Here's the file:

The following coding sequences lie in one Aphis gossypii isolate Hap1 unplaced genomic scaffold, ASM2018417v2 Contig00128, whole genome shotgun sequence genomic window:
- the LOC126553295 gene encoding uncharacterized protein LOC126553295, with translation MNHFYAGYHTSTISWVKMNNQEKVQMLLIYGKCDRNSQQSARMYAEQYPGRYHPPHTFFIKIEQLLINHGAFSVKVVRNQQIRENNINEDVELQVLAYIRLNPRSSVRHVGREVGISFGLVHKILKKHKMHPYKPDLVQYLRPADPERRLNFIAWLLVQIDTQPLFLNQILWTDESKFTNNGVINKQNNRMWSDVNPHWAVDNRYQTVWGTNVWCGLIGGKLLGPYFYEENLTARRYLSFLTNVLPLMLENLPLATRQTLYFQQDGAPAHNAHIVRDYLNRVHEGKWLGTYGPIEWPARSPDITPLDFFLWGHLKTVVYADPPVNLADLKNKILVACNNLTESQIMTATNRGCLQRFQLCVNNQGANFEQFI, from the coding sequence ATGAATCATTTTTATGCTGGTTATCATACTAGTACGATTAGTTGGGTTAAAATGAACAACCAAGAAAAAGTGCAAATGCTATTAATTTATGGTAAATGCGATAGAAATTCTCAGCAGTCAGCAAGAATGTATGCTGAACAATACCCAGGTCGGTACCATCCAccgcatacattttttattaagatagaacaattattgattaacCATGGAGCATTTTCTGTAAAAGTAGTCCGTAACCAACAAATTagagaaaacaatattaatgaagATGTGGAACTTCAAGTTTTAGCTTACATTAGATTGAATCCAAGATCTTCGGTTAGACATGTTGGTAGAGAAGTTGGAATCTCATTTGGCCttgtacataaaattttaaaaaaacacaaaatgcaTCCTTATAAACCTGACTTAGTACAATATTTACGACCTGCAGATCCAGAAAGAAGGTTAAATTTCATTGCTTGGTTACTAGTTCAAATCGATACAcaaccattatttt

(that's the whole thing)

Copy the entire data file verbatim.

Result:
The following coding sequences lie in one Aphis gossypii isolate Hap1 unplaced genomic scaffold, ASM2018417v2 Contig00128, whole genome shotgun sequence genomic window:
- the LOC126553295 gene encoding uncharacterized protein LOC126553295, with translation MNHFYAGYHTSTISWVKMNNQEKVQMLLIYGKCDRNSQQSARMYAEQYPGRYHPPHTFFIKIEQLLINHGAFSVKVVRNQQIRENNINEDVELQVLAYIRLNPRSSVRHVGREVGISFGLVHKILKKHKMHPYKPDLVQYLRPADPERRLNFIAWLLVQIDTQPLFLNQILWTDESKFTNNGVINKQNNRMWSDVNPHWAVDNRYQTVWGTNVWCGLIGGKLLGPYFYEENLTARRYLSFLTNVLPLMLENLPLATRQTLYFQQDGAPAHNAHIVRDYLNRVHEGKWLGTYGPIEWPARSPDITPLDFFLWGHLKTVVYADPPVNLADLKNKILVACNNLTESQIMTATNRGCLQRFQLCVNNQGANFEQFI, from the coding sequence ATGAATCATTTTTATGCTGGTTATCATACTAGTACGATTAGTTGGGTTAAAATGAACAACCAAGAAAAAGTGCAAATGCTATTAATTTATGGTAAATGCGATAGAAATTCTCAGCAGTCAGCAAGAATGTATGCTGAACAATACCCAGGTCGGTACCATCCAccgcatacattttttattaagatagaacaattattgattaacCATGGAGCATTTTCTGTAAAAGTAGTCCGTAACCAACAAATTagagaaaacaatattaatgaagATGTGGAACTTCAAGTTTTAGCTTACATTAGATTGAATCCAAGATCTTCGGTTAGACATGTTGGTAGAGAAGTTGGAATCTCATTTGGCCttgtacataaaattttaaaaaaacacaaaatgcaTCCTTATAAACCTGACTTAGTACAATATTTACGACCTGCAGATCCAGAAAGAAGGTTAAATTTCATTGCTTGGTTACTAGTTCAAATCGATACAcaaccattatttt